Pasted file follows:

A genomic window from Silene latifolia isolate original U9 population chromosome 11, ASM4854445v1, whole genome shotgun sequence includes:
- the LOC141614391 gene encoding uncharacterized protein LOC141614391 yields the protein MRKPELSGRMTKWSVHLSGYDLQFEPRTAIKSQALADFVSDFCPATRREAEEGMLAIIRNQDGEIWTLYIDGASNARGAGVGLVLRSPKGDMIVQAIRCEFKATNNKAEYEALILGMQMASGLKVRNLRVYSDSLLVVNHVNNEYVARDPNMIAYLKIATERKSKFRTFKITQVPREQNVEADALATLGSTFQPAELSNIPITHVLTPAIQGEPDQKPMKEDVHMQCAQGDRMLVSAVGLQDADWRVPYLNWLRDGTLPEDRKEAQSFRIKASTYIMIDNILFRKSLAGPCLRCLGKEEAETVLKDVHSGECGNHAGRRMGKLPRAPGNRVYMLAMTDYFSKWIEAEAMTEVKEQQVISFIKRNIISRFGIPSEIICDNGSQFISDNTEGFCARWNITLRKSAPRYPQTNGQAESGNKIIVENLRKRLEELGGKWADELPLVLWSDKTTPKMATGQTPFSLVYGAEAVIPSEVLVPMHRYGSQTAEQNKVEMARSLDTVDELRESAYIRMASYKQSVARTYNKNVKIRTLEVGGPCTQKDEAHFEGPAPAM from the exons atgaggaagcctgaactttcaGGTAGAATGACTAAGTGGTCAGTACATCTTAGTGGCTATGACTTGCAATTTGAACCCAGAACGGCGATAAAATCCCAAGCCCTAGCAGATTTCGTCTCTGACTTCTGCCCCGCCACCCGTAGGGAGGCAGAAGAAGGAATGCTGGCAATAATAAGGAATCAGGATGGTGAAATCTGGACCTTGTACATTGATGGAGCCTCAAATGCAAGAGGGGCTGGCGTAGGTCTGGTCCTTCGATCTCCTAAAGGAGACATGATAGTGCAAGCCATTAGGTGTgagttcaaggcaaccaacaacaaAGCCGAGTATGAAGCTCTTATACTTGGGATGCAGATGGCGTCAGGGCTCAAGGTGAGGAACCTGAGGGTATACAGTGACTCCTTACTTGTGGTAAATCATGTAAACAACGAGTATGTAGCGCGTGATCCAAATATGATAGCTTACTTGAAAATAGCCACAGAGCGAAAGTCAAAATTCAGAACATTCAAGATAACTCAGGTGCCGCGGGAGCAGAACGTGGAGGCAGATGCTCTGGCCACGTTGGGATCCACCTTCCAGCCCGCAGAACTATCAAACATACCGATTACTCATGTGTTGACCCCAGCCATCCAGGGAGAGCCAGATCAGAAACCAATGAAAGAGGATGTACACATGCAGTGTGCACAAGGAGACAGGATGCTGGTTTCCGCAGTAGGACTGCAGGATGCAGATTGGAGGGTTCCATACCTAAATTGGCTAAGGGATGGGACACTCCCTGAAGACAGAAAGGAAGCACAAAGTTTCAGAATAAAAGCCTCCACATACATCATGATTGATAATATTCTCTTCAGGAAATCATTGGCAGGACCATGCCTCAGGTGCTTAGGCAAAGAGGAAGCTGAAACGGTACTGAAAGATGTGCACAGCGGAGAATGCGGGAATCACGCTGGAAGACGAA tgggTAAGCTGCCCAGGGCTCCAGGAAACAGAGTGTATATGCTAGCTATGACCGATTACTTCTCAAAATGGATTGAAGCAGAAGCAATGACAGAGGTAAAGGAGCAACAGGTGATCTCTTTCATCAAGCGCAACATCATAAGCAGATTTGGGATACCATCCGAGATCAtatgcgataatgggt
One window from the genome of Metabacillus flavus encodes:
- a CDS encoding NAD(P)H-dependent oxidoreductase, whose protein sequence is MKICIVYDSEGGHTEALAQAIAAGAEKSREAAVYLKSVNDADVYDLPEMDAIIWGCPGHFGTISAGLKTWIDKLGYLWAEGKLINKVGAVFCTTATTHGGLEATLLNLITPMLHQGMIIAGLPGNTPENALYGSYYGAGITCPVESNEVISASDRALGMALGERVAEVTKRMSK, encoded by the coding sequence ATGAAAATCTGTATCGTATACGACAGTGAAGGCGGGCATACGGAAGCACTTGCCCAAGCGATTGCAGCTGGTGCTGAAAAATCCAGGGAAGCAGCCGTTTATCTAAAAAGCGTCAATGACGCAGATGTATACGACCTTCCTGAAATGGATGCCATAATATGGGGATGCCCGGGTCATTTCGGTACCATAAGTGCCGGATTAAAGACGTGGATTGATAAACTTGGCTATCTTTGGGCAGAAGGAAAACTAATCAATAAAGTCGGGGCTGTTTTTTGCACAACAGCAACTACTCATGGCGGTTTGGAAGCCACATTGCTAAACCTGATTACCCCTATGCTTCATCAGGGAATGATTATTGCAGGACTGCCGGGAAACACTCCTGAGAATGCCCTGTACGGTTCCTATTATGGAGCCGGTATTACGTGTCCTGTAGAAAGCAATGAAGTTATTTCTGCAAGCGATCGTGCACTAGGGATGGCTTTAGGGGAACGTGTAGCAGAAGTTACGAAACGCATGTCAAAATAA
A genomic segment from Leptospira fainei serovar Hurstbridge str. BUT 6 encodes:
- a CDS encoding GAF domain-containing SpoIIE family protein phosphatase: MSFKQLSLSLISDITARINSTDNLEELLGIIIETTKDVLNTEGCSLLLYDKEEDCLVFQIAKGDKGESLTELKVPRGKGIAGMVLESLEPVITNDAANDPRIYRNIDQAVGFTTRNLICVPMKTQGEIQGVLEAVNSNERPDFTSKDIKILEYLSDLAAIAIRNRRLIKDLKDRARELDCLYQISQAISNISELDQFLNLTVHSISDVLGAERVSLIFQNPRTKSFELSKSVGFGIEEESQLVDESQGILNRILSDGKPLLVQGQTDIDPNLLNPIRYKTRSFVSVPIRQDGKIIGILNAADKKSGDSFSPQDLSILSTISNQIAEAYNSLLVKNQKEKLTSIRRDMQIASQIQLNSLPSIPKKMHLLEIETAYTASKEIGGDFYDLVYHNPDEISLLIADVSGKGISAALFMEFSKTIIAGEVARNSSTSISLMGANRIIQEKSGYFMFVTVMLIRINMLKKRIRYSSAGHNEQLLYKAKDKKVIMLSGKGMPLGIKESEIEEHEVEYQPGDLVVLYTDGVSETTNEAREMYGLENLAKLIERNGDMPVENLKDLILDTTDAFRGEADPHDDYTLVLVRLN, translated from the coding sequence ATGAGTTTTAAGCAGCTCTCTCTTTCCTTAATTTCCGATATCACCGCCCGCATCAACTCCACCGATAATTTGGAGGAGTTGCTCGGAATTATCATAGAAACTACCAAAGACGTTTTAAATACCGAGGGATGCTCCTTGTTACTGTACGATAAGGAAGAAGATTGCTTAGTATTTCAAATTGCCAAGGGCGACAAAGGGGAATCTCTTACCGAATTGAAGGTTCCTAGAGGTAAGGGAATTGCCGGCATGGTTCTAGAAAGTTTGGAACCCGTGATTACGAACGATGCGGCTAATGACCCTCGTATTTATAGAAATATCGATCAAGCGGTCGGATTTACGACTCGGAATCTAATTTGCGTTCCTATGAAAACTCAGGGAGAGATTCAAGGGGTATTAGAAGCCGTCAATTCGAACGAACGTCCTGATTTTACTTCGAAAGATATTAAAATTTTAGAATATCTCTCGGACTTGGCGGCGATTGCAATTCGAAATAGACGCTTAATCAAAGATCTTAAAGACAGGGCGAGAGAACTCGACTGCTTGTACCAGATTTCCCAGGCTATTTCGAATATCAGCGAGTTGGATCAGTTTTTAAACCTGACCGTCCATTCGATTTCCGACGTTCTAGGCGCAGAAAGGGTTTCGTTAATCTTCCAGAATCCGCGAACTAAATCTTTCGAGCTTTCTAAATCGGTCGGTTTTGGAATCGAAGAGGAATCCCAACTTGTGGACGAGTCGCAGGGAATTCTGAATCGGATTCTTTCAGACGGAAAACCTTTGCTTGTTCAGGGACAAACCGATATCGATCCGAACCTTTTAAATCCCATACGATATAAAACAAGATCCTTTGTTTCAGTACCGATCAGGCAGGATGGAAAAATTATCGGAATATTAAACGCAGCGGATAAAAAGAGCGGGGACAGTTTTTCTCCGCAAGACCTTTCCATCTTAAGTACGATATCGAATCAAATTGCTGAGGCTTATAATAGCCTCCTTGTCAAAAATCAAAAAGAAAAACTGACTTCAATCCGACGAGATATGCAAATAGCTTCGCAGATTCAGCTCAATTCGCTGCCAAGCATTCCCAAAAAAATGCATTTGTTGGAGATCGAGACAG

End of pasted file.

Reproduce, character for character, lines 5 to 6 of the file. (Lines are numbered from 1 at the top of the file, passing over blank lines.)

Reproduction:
A genomic segment from Leptospira fainei serovar Hurstbridge str. BUT 6 encodes:
- a CDS encoding GAF domain-containing SpoIIE family protein phosphatase: MSFKQLSLSLISDITARINSTDNLEELLGIIIETTKDVLNTEGCSLLLYDKEEDCLVFQIAKGDKGESLTELKVPRGKGIAGMVLESLEPVITNDAANDPRIYRNIDQAVGFTTRNLICVPMKTQGEIQGVLEAVNSNERPDFTSKDIKILEYLSDLAAIAIRNRRLIKDLKDRARELDCLYQISQAISNISELDQFLNLTVHSISDVLGAERVSLIFQNPRTKSFELSKSVGFGIEEESQLVDESQGILNRILSDGKPLLVQGQTDIDPNLLNPIRYKTRSFVSVPIRQDGKIIGILNAADKKSGDSFSPQDLSILSTISNQIAEAYNSLLVKNQKEKLTSIRRDMQIASQIQLNSLPSIPKKMHLLEIETAYTASKEIGGDFYDLVYHNPDEISLLIADVSGKGISAALFMEFSKTIIAGEVARNSSTSISLMGANRIIQEKSGYFMFVTVMLIRINMLKKRIRYSSAGHNEQLLYKAKDKKVIMLSGKGMPLGIKESEIEEHEVEYQPGDLVVLYTDGVSETTNEAREMYGLENLAKLIERNGDMPVENLKDLILDTTDAFRGEADPHDDYTLVLVRLN, translated from the coding sequence ATGAGTTTTAAGCAGCTCTCTCTTTCCTTAATTTCCGATATCACCGCCCGCATCAACTCCACCGATAATTTGGAGGAGTTGCTCGGAATTATCATAGAAACTACCAAAGACGTTTTAAATACCGAGGGATGCTCCTTGTTACTGTACGATAAGGAAGAAGATTGCTTAGTATTTCAAATTGCCAAGGGCGACAAAGGGGAATCTCTTACCGAATTGAAGGTTCCTAGAGGTAAGGGAATTGCCGGCATGGTTCTAGAAAGTTTGGAACCCGTGATTACGAACGATGCGGCTAATGACCCTCGTATTTATAGAAATATCGATCAAGCGGTCGGATTTACGACTCGGAATCTAATTTGCGTTCCTATGAAAACTCAGGGAGAGATTCAAGGGGTATTAGAAGCCGTCAATTCGAACGAACGTCCTGATTTTACTTCGAAAGATATTAAAATTTTAGAATATCTCTCGGACTTGGCGGCGATTGCAATTCGAAATAGACGCTTAATCAAAGATCTTAAAGACAGGGCGAGAGAACTCGACTGCTTGTACCAGATTTCCCAGGCTATTTCGAATATCAGCGAGTTGGATCAGTTTTTAAACCTGACCGTCCATTCGATTTCCGACGTTCTAGGCGCAGAAAGGGTTTCGTTAATCTTCCAGAATCCGCGAACTAAATCTTTCGAGCTTTCTAAATCGGTCGGTTTTGGAATCGAAGAGGAATCCCAACTTGTGGACGAGTCGCAGGGAATTCTGAATCGGATTCTTTCAGACGGAAAACCTTTGCTTGTTCAGGGACAAACCGATATCGATCCGAACCTTTTAAATCCCATACGATATAAAACAAGATCCTTTGTTTCAGTACCGATCAGGCAGGATGGAAAAATTATCGGAATATTAAACGCAGCGGATAAAAAGAGCGGGGACAGTTTTTCTCCGCAAGACCTTTCCATCTTAAGTACGATATCGAATCAAATTGCTGAGGCTTATAATAGCCTCCTTGTCAAAAATCAAAAAGAAAAACTGACTTCAATCCGACGAGATATGCAAATAGCTTCGCAGATTCAGCTCAATTCGCTGCCAAGCATTCCCAAAAAAATGCATTTGTTGGAGATCGAGACAG